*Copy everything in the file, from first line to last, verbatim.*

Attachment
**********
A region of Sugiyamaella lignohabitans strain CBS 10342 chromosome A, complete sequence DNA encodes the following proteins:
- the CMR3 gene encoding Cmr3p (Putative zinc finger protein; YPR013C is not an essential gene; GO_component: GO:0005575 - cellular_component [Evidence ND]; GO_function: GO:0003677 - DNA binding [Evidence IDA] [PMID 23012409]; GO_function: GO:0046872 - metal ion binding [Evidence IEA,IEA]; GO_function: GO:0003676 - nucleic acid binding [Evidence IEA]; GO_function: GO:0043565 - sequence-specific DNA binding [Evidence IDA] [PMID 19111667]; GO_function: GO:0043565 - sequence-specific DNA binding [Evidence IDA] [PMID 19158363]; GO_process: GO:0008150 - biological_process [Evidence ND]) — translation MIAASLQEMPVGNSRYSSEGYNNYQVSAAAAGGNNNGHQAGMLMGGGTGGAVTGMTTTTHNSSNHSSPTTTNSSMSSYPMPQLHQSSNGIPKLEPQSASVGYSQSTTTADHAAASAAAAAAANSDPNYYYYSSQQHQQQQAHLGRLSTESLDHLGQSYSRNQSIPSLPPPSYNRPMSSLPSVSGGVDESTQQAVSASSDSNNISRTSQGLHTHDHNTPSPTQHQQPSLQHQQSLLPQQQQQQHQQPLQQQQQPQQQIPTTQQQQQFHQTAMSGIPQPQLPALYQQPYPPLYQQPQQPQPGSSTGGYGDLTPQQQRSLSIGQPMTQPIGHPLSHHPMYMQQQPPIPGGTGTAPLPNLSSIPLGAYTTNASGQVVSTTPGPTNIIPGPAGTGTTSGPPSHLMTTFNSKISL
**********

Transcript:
A region of Sugiyamaella lignohabitans strain CBS 10342 chromosome A, complete sequence DNA encodes the following proteins:
- the CMR3 gene encoding Cmr3p (Putative zinc finger protein; YPR013C is not an essential gene; GO_component: GO:0005575 - cellular_component [Evidence ND]; GO_function: GO:0003677 - DNA binding [Evidence IDA] [PMID 23012409]; GO_function: GO:0046872 - metal ion binding [Evidence IEA,IEA]; GO_function: GO:0003676 - nucleic acid binding [Evidence IEA]; GO_function: GO:0043565 - sequence-specific DNA binding [Evidence IDA] [PMID 19111667]; GO_function: GO:0043565 - sequence-specific DNA binding [Evidence IDA] [PMID 19158363]; GO_process: GO:0008150 - biological_process [Evidence ND]) — translation MIAASLQEMPVGNSRYSSEGYNNYQVSAAAAGGNNNGHQAGMLMGGGTGGAVTGMTTTTHNSSNHSSPTTTNSSMSSYPMPQLHQSSNGIPKLEPQSASVGYSQSTTTADHAAASAAAAAAANSDPNYYYYSSQQHQQQQAHLGRLSTESLDHLGQSYSRNQSIPSLPPPSYNRPMSSLPSVSGGVDESTQQAVSASSDSNNISRTSQGLHTHDHNTPSPTQHQQPSLQHQQSLLPQQQQQQHQQPLQQQQQPQQQIPTTQQQQQFHQTAMSGIPQPQLPALYQQPYPPLYQQPQQPQPGSSTGGYGDLTPQQQRSLSIGQPMTQPIGHPLSHHPMYMQQQPPIPGGTGTAPLPNLSSIPLGAYTTNASGQVVSTTPGPTNIIPGPAGTGTTSGPPSHLMTTFNSKISL